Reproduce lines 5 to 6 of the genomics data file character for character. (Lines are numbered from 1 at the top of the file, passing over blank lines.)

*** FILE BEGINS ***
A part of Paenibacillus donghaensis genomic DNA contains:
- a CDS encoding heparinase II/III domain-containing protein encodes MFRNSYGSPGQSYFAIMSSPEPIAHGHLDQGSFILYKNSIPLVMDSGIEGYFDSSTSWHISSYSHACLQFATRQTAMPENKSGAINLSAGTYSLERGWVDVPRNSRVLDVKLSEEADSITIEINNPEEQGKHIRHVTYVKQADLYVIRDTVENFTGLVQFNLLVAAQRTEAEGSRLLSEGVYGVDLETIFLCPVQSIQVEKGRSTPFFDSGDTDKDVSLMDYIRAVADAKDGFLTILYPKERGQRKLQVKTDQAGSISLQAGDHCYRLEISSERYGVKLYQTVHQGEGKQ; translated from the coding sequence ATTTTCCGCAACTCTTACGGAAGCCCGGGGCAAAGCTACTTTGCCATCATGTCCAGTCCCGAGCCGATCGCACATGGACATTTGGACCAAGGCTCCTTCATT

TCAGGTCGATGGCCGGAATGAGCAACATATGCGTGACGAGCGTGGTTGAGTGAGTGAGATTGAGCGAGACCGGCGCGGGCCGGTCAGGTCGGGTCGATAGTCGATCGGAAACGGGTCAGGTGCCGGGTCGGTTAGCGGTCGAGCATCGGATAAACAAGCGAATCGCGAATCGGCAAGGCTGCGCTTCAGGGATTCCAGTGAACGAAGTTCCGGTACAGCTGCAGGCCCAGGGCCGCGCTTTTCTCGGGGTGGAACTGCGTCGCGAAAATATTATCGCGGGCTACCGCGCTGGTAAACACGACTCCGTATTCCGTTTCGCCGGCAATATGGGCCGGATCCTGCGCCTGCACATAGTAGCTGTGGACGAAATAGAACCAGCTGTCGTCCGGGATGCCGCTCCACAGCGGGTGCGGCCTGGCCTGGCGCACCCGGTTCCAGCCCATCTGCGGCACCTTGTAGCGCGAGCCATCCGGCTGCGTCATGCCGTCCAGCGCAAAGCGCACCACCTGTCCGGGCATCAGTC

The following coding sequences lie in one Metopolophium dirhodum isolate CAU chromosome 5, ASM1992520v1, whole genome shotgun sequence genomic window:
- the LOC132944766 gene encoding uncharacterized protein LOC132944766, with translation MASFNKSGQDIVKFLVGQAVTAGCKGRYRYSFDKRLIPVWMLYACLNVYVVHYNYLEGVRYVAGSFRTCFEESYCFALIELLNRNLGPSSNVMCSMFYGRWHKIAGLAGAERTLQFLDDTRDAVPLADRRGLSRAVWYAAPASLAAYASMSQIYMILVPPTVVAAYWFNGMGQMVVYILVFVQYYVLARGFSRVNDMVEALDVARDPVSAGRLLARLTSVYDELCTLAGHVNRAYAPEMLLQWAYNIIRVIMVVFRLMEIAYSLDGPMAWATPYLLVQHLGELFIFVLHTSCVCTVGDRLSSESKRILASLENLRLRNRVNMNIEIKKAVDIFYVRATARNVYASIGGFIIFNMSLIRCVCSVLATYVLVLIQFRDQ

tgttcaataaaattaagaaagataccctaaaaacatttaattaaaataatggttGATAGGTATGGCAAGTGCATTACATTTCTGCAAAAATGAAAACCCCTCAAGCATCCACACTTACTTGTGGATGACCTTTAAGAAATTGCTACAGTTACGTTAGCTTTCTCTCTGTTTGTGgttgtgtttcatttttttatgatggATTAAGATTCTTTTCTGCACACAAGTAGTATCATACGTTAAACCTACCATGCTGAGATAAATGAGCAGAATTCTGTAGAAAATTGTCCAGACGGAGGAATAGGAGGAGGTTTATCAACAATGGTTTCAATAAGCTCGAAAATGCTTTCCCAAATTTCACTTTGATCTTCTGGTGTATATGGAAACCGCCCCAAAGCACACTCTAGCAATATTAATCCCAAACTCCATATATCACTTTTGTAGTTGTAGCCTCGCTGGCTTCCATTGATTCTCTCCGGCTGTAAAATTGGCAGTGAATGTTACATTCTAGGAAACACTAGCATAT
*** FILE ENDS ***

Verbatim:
- the LOC132944766 gene encoding uncharacterized protein LOC132944766, with translation MASFNKSGQDIVKFLVGQAVTAGCKGRYRYSFDKRLIPVWMLYACLNVYVVHYNYLEGVRYVAGSFRTCFEESYCFALIELLNRNLGPSSNVMCSMFYGRWHKIAGLAGAERTLQFLDDTRDAVPLADRRGLSRAVWYAAPASLAAYASMSQIYMILVPPTVVAAYWFNGMGQMVVYILVFVQYYVLARGFSRVNDMVEALDVARDPVSAGRLLARLTSVYDELCTLAGHVNRAYAPEMLLQWAYNIIRVIMVVFRLMEIAYSLDGPMAWATPYLLVQHLGELFIFVLHTSCVCTVGDRLSSESKRILASLENLRLRNRVNMNIEIKKAVDIFYVRATARNVYASIGGFIIFNMSLIRCVCSVLATYVLVLIQFRDQ

tgttcaataaaattaagaaagataccctaaaaacatttaattaaaataatggttGATAGGTATGGCAAGTGCATTACATTTCTGCAAAAATGAAAACCCCTCAAGCATCCACACTTACTTGTGGATGACCTTTAAGAAATTGCTACAGTTACGTTAGCTTTCTCTCTGTTTGTGgttgtgtttcatttttttatgatggATTAAGATTCTTTTCTGCACACAAGTAGTATCATACGTTAAACCTACCATGCTGAGATAAATGAGCAGAATTCTGTAGAAAATTGTCCAGACGGAGGAATAGGAGGAGGTTTATCAACAATGGTTTCAATAAGCTCGAAAATGCTTTCCCAAATTTCACTTTGATCTTCTGGTGTATATGGAAACCGCCCCAAAGCACACTCTAGCAATATTAATCCCAAACTCCATATATCACTTTTGTAGTTGTAGCCTCGCTGGCTTCCATTGATTCTCTCCGGCTGTAAAATTGGCAGTGAATGTTACATTCTAGGAAACACTAGCATAT